By Torie Bosch|Posted Tuesday, Oct. 25, 2011, at 7:11 AM ET
The Walking Dead, Season 2.
Photograph by Gene Page/AMC.
"These highbrow zombie stories are not just about watching the newly humbled struggle to make sense of the topsy-turvy world. The suburbanite/urbanite viewer who can’t hunt, can’t slaughter animals, can’t grow her own food, is meant to shudder at her ill-preparedness while watching. It’s the existential fear of the economy writ large: I sometimes wonder what I would do if I lost everything. Move in with my mother? Crash on a generous friend’s couch? Somehow put my supercharged typing skills to use? The zombie apocalypse scenario takes these fears and explodes them."
This article explores the zombie craze phemonenon and why it reflects the fear of white collar workers, and the somewhat liberated optimism of blue-collar workers. Basically, the fear is that the world where we put so much time, energy, money into education for cushy lives is stripped down, it will collapse and invert the power structure we’ve become so used to. Only free of tough, survivalist, labor, real life skills people will be useful, or capable of making it, rendering the rest of us pretty helpless, dependent.
The interesting thing about that, is our lives would be turned upside down, but the natural order of things would actually be restored, sort of. People who know useful, practical things like how to hunt, how to fix things, etc. would be better off, because the useless things that make more money would become obselete in a dog-eat-dog, survival of the fittest sort of world. So even though that would be the worst thing ever, this apocalyptic world would be more similar to what you find in nature than what we have know.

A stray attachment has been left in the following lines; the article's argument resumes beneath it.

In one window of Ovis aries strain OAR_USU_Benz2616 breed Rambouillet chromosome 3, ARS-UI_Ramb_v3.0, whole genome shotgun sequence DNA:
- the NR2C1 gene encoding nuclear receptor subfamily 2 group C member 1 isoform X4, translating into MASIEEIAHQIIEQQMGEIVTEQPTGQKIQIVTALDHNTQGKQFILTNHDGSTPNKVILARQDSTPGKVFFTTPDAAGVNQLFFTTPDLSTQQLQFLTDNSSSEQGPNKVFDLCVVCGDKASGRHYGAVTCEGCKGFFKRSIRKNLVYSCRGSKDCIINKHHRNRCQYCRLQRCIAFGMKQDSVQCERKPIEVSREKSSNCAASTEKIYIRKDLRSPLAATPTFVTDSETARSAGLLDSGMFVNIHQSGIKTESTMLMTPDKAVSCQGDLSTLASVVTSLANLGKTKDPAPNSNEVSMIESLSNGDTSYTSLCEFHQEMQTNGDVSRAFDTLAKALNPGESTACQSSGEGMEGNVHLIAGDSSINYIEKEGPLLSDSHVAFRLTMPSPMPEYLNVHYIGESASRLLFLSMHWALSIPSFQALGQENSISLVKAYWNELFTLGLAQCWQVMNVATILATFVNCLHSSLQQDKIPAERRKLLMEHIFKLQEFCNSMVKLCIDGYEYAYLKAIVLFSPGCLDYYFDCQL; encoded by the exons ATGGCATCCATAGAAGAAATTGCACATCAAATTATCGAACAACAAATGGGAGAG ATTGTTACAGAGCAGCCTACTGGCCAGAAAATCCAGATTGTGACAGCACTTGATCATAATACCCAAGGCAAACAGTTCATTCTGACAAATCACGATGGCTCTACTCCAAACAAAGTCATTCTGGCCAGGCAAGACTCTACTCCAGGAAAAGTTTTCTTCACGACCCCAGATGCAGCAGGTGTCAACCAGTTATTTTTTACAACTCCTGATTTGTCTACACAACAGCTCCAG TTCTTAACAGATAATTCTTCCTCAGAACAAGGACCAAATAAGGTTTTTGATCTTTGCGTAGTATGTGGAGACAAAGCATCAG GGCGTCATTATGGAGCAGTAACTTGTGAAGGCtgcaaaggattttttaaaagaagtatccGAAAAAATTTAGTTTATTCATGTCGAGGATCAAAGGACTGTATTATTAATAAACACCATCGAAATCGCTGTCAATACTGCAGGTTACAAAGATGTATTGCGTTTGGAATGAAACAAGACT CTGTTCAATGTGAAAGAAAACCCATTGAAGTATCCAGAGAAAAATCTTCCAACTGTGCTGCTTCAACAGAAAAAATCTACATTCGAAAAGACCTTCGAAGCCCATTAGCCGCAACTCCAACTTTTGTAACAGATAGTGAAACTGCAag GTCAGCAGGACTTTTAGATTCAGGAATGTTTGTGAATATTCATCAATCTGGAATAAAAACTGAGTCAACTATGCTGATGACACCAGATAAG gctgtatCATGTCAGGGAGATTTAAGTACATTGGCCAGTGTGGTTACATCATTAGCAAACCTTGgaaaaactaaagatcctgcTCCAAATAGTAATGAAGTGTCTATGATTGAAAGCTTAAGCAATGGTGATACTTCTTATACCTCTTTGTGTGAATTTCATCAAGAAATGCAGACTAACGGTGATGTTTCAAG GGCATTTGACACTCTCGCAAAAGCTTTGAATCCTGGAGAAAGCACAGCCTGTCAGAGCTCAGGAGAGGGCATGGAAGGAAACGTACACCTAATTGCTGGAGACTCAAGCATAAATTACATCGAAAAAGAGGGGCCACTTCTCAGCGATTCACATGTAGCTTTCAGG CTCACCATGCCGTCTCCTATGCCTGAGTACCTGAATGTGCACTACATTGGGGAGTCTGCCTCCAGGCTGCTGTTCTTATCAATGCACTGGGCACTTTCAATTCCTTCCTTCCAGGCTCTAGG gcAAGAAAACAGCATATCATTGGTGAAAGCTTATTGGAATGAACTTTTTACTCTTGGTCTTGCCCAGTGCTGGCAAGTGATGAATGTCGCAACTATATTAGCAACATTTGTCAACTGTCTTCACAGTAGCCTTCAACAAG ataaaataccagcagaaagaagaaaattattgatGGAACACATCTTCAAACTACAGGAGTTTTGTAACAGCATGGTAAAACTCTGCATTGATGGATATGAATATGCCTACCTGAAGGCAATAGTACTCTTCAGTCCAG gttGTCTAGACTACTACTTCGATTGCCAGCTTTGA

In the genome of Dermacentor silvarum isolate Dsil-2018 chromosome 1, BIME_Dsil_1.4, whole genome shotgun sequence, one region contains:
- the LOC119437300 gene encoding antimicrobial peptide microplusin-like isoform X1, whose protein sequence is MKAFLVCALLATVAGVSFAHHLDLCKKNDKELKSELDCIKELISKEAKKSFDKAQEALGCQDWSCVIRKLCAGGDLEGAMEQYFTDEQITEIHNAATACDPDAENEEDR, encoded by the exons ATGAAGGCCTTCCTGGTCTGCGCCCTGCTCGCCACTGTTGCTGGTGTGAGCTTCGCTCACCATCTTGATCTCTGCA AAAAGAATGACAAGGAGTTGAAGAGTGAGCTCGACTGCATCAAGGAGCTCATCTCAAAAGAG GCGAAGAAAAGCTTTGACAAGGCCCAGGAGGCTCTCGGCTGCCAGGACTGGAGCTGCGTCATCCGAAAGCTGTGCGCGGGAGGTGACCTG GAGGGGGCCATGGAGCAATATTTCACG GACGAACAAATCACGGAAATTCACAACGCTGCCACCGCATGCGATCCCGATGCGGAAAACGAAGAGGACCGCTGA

That being said, knowledge is still important, and both things have their place. You need people to make the fires and beat the brains of the zombies, but you also need someone to discover a cure or a battle strategy to win long term… right? That’s how we evolved, because of our smarts. But I think the paranoia of becoming obsolete is legitimate, and interesting. Also, I really dislike that journalist is listed among the useless skills, I would rock in a zombie apocalypse.
Read more here: http://www.slate.com/articles/arts/culturebox/2011/10/zombies_the_the_zombie_boom_is_inspired_by_the_economy_.2.html
Really, really moving and well-done investigative journalism. I thought they did an excellent job of trying to pursue the topic from all angles, despite a handful of comments that said the first part in the series went out of its way to vilify the state of South Dakota. From spending time on reservations, and interacting with people, I can honestly say, yes some children need to be removed from their homes. But from that time, I can also tell you there is so much cultural heritage and stability in these areas, these people. Those kind of statistics are spitting in the face of the Indian Welfare Act, which was barely an apology or solution for the century of boarding school indoctrination and horrifying treatment anyway. Listen to these stories and decide for yourself, they are enlightening and very thought-provoking/enraging.
View captionJohn Poole/NPR(391) (321)
Nearly 700 Native American children in South Dakota are being removed from their homes every year, sometimes in questionable circumstances.